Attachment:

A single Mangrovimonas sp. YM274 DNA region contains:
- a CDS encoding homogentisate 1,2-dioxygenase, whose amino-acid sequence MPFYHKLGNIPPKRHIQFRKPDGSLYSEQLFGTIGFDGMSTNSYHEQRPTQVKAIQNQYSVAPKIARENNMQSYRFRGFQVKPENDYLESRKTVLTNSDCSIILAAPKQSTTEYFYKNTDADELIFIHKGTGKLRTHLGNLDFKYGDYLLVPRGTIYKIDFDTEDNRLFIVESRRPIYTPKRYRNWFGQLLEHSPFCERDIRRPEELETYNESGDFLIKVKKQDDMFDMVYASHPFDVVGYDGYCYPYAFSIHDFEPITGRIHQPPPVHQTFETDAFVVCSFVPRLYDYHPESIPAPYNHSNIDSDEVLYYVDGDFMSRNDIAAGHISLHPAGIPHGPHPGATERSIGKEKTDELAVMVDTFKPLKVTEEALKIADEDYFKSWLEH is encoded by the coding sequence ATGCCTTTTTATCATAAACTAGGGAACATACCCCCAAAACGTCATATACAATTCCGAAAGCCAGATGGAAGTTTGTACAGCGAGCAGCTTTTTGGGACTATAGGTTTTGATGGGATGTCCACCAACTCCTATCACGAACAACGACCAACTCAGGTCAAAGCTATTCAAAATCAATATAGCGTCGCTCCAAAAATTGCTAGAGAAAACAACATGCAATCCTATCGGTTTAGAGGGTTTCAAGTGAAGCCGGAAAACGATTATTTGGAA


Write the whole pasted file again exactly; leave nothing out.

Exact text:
A single Mangrovimonas sp. YM274 DNA region contains:
- a CDS encoding homogentisate 1,2-dioxygenase, whose amino-acid sequence MPFYHKLGNIPPKRHIQFRKPDGSLYSEQLFGTIGFDGMSTNSYHEQRPTQVKAIQNQYSVAPKIARENNMQSYRFRGFQVKPENDYLESRKTVLTNSDCSIILAAPKQSTTEYFYKNTDADELIFIHKGTGKLRTHLGNLDFKYGDYLLVPRGTIYKIDFDTEDNRLFIVESRRPIYTPKRYRNWFGQLLEHSPFCERDIRRPEELETYNESGDFLIKVKKQDDMFDMVYASHPFDVVGYDGYCYPYAFSIHDFEPITGRIHQPPPVHQTFETDAFVVCSFVPRLYDYHPESIPAPYNHSNIDSDEVLYYVDGDFMSRNDIAAGHISLHPAGIPHGPHPGATERSIGKEKTDELAVMVDTFKPLKVTEEALKIADEDYFKSWLEH is encoded by the coding sequence ATGCCTTTTTATCATAAACTAGGGAACATACCCCCAAAACGTCATATACAATTCCGAAAGCCAGATGGAAGTTTGTACAGCGAGCAGCTTTTTGGGACTATAGGTTTTGATGGGATGTCCACCAACTCCTATCACGAACAACGACCAACTCAGGTCAAAGCTATTCAAAATCAATATAGCGTCGCTCCAAAAATTGCTAGAGAAAACAACATGCAATCCTATCGGTTTAGAGGGTTTCAAGTGAAGCCGGAAAACGATTATTTGGAA